In this case the gates of first and second isolation switches 202 and 204 are pulled high by charging capacitor 126 through resistor 122 and charging capacitor 128 through resistor 124. The gate voltage of first and second isolation switches 202 and 204 is clamped to a voltage in the range of 10V to 15V respectively by the already mentioned Zener diodes DZ1 and DZ2. Instead of rising to 48V, the gate voltage of each transistor will only reach 10V to 15V (a little bit less than one third of the final voltage). As is well known, in this range the charge of a capacitor through a resistor is almost linear and thus provides an efficient and inexpensive inrush current limiter.
Referring now to
The output of the sensor drives the base of two disconnection transistors 304 and 306. Both emitters of transistors 304 and 306 are connected to the lowest terminal of first or second power supplies 116 or 118 through the arrangement of diodes 108 and 110. In a preferred embodiment, a first resistor R7 is connected between the output of the voltage comparator 106 and the gate of the first switch devices (102,202), and a second resistor R8 is connected between the collector of the inverter 114 and the gate of the second switch devices (104,204). When the receiver is fully inserted within the power supply terminals, both disconnection transistors 304 and 306 are in a non-conducting state. When the receiver begins to be removed from power supply terminals, inverter 114 and disconnection transistor 304 are saturated.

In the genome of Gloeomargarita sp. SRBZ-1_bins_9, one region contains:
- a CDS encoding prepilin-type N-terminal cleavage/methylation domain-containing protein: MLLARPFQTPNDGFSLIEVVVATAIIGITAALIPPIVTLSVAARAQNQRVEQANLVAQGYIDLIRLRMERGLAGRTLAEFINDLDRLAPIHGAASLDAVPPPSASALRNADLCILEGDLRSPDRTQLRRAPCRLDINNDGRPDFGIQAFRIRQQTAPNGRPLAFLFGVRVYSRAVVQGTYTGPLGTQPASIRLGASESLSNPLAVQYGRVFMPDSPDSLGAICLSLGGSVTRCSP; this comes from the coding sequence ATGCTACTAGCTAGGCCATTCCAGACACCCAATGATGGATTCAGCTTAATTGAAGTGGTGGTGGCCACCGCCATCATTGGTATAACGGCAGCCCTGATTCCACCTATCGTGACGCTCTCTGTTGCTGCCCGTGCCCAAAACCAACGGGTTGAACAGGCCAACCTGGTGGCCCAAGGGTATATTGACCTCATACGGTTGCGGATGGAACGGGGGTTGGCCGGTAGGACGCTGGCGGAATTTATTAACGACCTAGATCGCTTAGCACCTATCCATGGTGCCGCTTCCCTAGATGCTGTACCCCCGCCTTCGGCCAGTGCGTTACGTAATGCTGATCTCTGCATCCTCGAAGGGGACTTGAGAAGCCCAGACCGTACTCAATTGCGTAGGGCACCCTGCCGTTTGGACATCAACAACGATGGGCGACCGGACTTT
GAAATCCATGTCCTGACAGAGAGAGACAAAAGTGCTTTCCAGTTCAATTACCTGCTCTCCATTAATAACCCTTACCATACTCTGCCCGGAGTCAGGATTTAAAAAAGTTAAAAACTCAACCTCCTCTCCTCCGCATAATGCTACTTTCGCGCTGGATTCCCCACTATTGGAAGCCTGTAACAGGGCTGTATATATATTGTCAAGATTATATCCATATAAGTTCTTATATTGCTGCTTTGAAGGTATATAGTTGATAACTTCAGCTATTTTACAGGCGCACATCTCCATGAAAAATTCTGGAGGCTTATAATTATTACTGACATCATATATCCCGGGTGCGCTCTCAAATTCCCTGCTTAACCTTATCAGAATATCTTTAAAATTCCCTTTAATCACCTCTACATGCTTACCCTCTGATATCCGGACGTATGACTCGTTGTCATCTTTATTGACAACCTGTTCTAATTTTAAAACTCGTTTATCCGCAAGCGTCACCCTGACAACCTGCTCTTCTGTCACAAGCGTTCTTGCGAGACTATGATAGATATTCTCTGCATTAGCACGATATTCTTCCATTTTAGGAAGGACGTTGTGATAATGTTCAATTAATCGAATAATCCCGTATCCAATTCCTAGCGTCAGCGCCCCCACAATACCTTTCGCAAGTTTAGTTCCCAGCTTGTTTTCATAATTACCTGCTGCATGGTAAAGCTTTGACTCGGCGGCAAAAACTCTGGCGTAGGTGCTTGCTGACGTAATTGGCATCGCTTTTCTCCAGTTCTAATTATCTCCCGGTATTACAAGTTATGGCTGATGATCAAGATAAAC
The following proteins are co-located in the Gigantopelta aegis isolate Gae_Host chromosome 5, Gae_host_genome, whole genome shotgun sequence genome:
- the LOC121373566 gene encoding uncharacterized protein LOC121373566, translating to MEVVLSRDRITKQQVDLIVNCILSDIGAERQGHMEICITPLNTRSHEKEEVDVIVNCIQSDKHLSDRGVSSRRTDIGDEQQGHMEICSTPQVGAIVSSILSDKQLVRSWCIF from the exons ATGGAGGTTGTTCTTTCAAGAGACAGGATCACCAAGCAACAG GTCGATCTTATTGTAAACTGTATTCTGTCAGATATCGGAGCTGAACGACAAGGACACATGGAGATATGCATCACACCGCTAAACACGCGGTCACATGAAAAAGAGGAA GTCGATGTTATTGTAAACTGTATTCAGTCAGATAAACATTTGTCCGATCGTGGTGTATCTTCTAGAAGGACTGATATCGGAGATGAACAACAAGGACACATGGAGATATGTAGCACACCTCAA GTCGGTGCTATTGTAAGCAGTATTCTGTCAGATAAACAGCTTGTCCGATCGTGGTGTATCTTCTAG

When the first power supply 116 is coupled to the receiver and the receiver is removed from its power supply terminal, then the first control switch 102 and the first isolation switch 202 are in a conducting state while the second control switch 104 and the second isolation switch 204 are in a non-conducting state. Then the sensor 302 drives to a high voltage the base of the disconnection transistors 304 and 306. This creates a discharge path for capacitor 126 through first resistor R7 while capacitor 128 was already discharged by transistor 114 because the receiver is coupled to the first power supply 116. The gate of first control switch 102 and the gate of first isolation switch 202 are both driven low gradually while second control switch 104 and second isolation switch 204 are still in a non-conducting state. The drain-to-source resistances ‘Ron’ respectively of first control switch 102 and of first isolation switch 202 increases gradually to become an open circuit. This feature avoids fast current transients on lines and reduces or eliminates disturbances like voltage surges on harness or arcing that damage the other receiver connected to the same power supplies or their power terminals.
It will be apparent to those skilled in the art having regard to this disclosure that other modifications of this invention beyond those embodiments specifically described here may be made without departing from the spirit of the invention. Accordingly, such modifications are considered within the scope of the invention as limited solely by the appended claims.
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|U.S. Classification||327/407, 307/80, 327/408, 307/87|
|International Classification||H02J9/06, H03K17/00, H02J1/08|
|Cooperative Classification||H02J1/08, H02J9/061, Y10T307/735, Y10T307/696|
|European Classification||H02J1/08, H02J9/06B|
|Nov 6, 2002||AS||Assignment|
Owner name: INTERNATIONAL BUSINESS MACHINES CORPORATION, NEW Y
Free format text: ASSIGNMENT OF ASSIGNORS INTEREST;ASSIGNORS:FAUH, JEAN-FRANCOIS;FONTEBRIDE, ARNAULT;ROMAN, DENIS;REEL/FRAME:013477/0288
Effective date: 20021106
|Sep 29, 2009||FPAY||Fee payment|
Year of fee payment: 4
|Dec 13, 2013||REMI||Maintenance fee reminder mailed|
|May 2, 2014||LAPS||Lapse for failure to pay maintenance fees|
|Jun 24, 2014||FP||Expired due to failure to pay maintenance fee|
Effective date: 20140502